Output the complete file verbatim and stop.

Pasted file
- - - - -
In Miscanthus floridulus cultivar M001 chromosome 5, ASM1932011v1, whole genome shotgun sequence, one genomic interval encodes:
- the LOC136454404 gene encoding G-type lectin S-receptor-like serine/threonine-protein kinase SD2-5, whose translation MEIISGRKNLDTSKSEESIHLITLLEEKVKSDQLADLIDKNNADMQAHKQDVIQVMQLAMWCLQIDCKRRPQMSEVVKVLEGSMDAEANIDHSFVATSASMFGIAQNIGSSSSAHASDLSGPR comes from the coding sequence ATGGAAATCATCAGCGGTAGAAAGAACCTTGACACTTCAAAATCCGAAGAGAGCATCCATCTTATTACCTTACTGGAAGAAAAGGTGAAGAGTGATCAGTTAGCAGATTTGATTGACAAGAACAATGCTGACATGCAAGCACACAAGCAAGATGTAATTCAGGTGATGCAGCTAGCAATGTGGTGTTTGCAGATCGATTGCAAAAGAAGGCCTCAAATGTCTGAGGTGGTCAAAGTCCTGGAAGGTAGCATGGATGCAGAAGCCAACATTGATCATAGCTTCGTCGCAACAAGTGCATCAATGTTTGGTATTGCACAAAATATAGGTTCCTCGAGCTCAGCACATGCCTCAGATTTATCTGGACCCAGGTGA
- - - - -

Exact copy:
In Miscanthus floridulus cultivar M001 chromosome 5, ASM1932011v1, whole genome shotgun sequence, one genomic interval encodes:
- the LOC136454404 gene encoding G-type lectin S-receptor-like serine/threonine-protein kinase SD2-5, whose translation MEIISGRKNLDTSKSEESIHLITLLEEKVKSDQLADLIDKNNADMQAHKQDVIQVMQLAMWCLQIDCKRRPQMSEVVKVLEGSMDAEANIDHSFVATSASMFGIAQNIGSSSSAHASDLSGPR comes from the coding sequence ATGGAAATCATCAGCGGTAGAAAGAACCTTGACACTTCAAAATCCGAAGAGAGCATCCATCTTATTACCTTACTGGAAGAAAAGGTGAAGAGTGATCAGTTAGCAGATTTGATTGACAAGAACAATGCTGACATGCAAGCACACAAGCAAGATGTAATTCAGGTGATGCAGCTAGCAATGTGGTGTTTGCAGATCGATTGCAAAAGAAGGCCTCAAATGTCTGAGGTGGTCAAAGTCCTGGAAGGTAGCATGGATGCAGAAGCCAACATTGATCATAGCTTCGTCGCAACAAGTGCATCAATGTTTGGTATTGCACAAAATATAGGTTCCTCGAGCTCAGCACATGCCTCAGATTTATCTGGACCCAGGTGA